The other reason is operational procedures. The operations team often has a well-established approach that maintains configuration files for many applications in a unified way. The latter typically involves a dedicated location on network storage where configuration data sit. Ideally, there should also be a generic mechanism to track changes here. A dedicated VCS is of course a good option, but operations staff without a development background often (rightly) shy away from that route.
So it comes down to what the configuration management system itself offers. What I have implemented in WxConfig is a system where every operation that changes configuration data results in an audit event that gets persisted to disk. It includes metadata (e.g. what user initiated the change from which IP address), the actual change (e.g. file save from UI or change of value via API), and the old and new version of the affected configuration file.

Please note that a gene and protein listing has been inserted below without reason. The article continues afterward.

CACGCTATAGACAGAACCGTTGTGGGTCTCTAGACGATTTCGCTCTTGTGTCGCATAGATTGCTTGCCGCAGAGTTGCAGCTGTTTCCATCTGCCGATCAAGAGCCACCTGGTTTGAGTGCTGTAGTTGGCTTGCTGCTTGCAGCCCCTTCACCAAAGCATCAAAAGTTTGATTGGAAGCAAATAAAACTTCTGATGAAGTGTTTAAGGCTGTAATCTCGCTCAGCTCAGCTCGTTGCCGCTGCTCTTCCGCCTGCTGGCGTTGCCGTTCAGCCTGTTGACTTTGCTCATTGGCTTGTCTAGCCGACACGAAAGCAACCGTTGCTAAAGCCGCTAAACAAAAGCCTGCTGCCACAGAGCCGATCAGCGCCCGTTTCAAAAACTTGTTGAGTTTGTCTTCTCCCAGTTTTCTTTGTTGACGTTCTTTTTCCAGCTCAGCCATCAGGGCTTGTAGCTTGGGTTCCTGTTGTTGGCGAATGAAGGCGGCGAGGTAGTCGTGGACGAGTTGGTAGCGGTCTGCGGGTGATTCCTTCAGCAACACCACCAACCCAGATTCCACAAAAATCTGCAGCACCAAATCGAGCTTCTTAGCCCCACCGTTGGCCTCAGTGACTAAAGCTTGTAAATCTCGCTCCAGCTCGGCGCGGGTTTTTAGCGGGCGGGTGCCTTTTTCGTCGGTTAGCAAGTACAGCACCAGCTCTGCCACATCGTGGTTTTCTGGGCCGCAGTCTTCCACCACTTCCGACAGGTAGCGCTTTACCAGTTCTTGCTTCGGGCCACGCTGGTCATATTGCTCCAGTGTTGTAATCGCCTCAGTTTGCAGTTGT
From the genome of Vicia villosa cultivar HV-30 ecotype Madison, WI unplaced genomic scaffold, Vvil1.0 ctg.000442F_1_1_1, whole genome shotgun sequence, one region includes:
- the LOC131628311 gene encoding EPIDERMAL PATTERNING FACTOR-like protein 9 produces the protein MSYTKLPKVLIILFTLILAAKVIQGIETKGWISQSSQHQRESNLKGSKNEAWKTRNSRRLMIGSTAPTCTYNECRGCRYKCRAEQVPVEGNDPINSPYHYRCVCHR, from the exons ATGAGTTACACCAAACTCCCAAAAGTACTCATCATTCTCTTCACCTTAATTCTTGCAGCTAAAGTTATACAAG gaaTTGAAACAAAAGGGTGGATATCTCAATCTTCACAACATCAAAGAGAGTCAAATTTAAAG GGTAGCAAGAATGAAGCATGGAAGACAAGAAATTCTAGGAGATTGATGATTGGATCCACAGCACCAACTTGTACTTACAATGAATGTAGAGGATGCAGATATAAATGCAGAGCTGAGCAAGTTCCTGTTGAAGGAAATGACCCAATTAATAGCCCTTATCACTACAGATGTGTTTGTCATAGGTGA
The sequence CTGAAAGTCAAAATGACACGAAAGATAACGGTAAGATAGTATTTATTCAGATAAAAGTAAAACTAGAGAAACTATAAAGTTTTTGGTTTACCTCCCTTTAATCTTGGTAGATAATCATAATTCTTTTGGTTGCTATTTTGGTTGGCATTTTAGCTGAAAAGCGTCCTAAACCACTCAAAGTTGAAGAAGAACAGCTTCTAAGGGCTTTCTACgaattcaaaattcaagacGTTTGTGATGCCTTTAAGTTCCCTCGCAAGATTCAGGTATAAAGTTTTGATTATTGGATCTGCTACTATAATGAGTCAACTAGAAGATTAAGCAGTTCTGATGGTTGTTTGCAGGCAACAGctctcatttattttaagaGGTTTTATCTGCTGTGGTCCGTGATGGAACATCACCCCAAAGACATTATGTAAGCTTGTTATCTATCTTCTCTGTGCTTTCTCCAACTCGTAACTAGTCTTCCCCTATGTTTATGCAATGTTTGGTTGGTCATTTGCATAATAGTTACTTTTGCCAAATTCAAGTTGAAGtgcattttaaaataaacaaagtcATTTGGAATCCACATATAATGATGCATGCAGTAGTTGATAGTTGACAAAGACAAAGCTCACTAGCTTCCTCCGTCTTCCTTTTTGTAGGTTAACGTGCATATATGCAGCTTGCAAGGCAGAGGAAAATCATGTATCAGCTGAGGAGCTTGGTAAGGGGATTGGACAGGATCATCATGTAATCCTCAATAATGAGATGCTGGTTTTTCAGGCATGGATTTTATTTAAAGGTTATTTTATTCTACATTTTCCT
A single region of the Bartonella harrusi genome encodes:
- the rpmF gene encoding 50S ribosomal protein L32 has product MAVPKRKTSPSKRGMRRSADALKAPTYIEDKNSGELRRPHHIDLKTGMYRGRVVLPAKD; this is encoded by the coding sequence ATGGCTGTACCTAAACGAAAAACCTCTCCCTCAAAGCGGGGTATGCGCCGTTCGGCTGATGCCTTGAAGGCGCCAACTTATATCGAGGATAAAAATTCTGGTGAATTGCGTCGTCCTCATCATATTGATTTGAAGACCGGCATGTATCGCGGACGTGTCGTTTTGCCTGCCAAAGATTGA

The downside compared to a well-chosen commit message for VCS is that the system cannot record the intent. But on the other hand no change is lost, because no manual activity is needed. In practice this far outweighs the missing intent, at least for me. Also it has proven to be helpful during development when I had accidentally removed data. It was far easier to restore the latter from an audit record compared to looking them up in their original source.
All audit data get persisted to files and the metadata is recorded as XML. That allows automated processing, if required by e.g. a GRC system (Governance, Risk Management, and Compliance) or legal frameworks like the aforementioned Sarbanes-Oxley Act.